Global

  • Scepticism slows spread of solar disinfection tech

    Inga Vesper

    28/07/16

Speed read

  • Sunshine can quickly sterilise water in bottles but people prefer known tech

  • Innovators should work with social scientists to tackle scepticism

  • Solar disinfection research must consider cost as well as efficiency

[MANCHESTER] Local mistrust is slowing take up of simple innovations that use sunlight to disinfect water, a UK conference has heard.

Researchers working on low-cost, low-tech water purification systems for developing countries are struggling to convince local people that their solutions work, the EuroScience Open Forum heard yesterday.

“We do not think enough about this. That’s why solar disinfection remains among the least-used technologies in this field.”

Kevin McGuigan, Royal College of Surgeons, Ireland


This is because most communities prefer to use known technologies, such as ceramic filters and chemicals, to clean their water and make it safe to drink, scientists said.

Kevin McGuigan, a researcher at the Royal College of Surgeons in Ireland, has developed and tested a solar water disinfection (SODIS) technique that involves filling a clear plastic bottle with water.

The sun’s heat and ultraviolet rays kill all harmful pathogens in the water in just a few hours, he told the event. But many people who could benefit from the technology are sceptical about its use, he said.

“Scientists need to ask themselves: ‘Where can the end users get information from and how can we address scepticism?’” he said. “We do not think enough about this. That’s why solar disinfection remains among the least-used technologies in this field.”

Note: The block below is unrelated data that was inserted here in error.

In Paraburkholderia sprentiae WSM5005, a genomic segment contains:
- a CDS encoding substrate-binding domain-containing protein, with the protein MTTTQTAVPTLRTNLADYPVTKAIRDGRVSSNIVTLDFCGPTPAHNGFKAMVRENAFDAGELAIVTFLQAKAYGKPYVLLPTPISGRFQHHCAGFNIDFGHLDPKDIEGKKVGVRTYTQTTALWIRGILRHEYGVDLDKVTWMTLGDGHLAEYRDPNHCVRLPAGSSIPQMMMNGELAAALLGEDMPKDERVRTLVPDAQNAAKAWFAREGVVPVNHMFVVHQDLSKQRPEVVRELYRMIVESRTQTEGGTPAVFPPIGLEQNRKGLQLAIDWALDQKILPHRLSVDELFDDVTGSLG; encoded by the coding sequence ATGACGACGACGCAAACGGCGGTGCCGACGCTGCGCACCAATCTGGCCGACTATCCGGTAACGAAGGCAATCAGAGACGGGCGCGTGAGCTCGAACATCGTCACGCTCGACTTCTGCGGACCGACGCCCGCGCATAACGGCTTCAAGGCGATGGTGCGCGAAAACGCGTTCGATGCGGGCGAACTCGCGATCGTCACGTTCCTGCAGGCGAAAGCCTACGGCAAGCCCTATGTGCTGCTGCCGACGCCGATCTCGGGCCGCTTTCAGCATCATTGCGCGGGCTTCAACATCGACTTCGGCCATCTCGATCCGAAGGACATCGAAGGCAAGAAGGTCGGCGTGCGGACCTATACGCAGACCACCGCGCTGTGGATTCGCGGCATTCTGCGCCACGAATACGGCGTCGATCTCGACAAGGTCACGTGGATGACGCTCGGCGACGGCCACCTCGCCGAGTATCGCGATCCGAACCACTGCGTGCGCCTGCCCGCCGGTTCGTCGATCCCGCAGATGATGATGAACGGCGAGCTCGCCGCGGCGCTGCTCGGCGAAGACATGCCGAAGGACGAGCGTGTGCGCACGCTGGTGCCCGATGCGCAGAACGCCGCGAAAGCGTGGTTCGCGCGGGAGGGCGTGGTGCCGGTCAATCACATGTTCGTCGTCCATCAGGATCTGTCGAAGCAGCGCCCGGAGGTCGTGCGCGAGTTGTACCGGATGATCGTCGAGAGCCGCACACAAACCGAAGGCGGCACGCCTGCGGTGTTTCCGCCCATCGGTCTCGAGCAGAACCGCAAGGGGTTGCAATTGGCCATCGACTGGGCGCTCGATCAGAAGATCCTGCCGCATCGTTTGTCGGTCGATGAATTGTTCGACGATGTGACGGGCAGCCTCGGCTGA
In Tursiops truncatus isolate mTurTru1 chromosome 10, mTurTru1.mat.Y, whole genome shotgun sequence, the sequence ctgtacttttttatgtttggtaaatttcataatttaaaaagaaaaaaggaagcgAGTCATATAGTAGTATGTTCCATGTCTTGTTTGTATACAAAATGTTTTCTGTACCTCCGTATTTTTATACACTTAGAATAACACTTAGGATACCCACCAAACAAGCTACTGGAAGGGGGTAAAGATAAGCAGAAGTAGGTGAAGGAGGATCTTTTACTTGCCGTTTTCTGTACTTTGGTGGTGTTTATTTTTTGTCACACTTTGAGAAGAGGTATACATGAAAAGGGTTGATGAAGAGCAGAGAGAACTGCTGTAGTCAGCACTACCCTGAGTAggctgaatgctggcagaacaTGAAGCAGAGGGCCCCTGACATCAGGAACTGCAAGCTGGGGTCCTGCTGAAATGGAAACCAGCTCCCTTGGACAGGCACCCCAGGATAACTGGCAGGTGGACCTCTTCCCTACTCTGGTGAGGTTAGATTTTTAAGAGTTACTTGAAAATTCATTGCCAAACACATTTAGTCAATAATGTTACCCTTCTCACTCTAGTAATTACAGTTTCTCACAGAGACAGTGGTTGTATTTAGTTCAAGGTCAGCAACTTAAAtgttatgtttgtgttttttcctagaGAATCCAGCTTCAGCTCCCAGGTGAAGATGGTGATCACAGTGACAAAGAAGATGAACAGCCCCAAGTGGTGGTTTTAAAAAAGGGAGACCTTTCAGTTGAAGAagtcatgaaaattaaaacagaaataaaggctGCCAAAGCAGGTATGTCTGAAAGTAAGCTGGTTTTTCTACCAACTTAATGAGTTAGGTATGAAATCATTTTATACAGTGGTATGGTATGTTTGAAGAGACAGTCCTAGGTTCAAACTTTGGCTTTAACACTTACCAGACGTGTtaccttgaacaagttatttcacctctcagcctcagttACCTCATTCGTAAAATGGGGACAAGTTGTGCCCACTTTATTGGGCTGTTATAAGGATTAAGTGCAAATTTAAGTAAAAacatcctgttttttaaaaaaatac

McGuigan urged engineers and innovators to work with social scientists to address such issues. “We cannot only rely on [disinfection] science,” he said. “We must also consider the social factors to sell our technology.”


Sodisposter

His colleague Pilar Fernández-Ibáñez, a researcher at the Plataforma Solar de Almería, a solar research centre in Spain, told the conference how a lack of information about the markets for solar disinfection had caused scientists to incorrectly focus on efficiency rather than cost.

Work on using curved mirrors that focus sunlight to amplify its power had become overly complicated as researchers tried to make improved collectors that tracked the sun, she said.

“Using movable collectors improved efficiency, but made the technology much more expensive,” she said. “In the end, we went back to working on static collectors that can be manufactured in series at a small cost.”

The scientists on the panel said that solar technologies are ideal for water purification as countries with the greatest need for cheap ways of disinfecting water usually have plenty of sunshine. Solar power is also relatively cheap to install and simple to maintain, the panel agreed. To ensure that such technologies get taken up, scientists should think about hybrid solutions that address scepticism among users and improve on existing technology, the audience heard.

“For example, we are now trying to combine our solar disinfector with a ceramic filter,” McGuigan said.